The list of central banks researching into CBDCs (central bank digital currencies) grows ever longer as each government comes to the realisation that in order to remain in the game, they will need to develop a digital currency that will be able to compete with private digital assets – namely cryptocurrencies.
China has brought down the hammer heavily on cryptocurrencies. From the banning of bitcoin mining, to the banning of transacting in cryptocurrencies, it has managed to squash crypto. It remains to be seen if Chinese citizens will be ingenious enough to find a way around the bans.
However, that’s only the first part of the battle. CBDCs are incredibly complex things and getting them right is going to be a monumental task. According to an article today on Bloomberg, “CBDCs have the potential to destabilize everything from traditional banking to the power of the U.S. dollar”.
China is different to the other countries wanting to issue CBDCs. It can just go ahead and force its citizens to use them. Western countries need to play by the law, and with the distinct possibility of destabilisation of the monetary system, they will have to tread very carefully and bear in mind that the more limitations they have to insert in order to avoid tipping the balance, the less likely people are to use them.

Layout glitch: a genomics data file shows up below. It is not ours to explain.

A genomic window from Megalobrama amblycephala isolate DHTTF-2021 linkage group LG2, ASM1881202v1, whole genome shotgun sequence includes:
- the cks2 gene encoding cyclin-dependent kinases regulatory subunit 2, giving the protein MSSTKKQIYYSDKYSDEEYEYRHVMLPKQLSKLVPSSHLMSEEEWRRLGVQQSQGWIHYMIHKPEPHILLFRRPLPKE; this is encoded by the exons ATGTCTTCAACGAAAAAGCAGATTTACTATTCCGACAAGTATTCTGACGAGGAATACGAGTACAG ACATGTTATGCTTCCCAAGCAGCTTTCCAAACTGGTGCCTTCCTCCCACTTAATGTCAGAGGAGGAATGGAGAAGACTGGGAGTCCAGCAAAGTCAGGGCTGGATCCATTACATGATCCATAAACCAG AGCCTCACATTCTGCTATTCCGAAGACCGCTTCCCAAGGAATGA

According to the Bloomberg article, there is also the problem of digital currencies being able to sidestep the systems in place for cross-border payments. The use of such international payments networks as Swift means that The US has complete power over dollar payments, enabling it to enforce financial sanctions over certain countries.
Both CBDCs and private digital currencies get around this because they can easily be sent across borders between anyone. So, while the US needs to keep up with other countries by keeping itself in the digital currency game, this has to be balanced with the threats posed to financial stability.
This is to say nothing about how banks will fare in this potential seismic change. They are going to have to adapt fast as they start losing deposits to digital cash and their role begins to be superseded.
Disclaimer: This article is provided for informational purposes only. It is not offered or intended to be used as legal, tax, investment, financial, or other advice.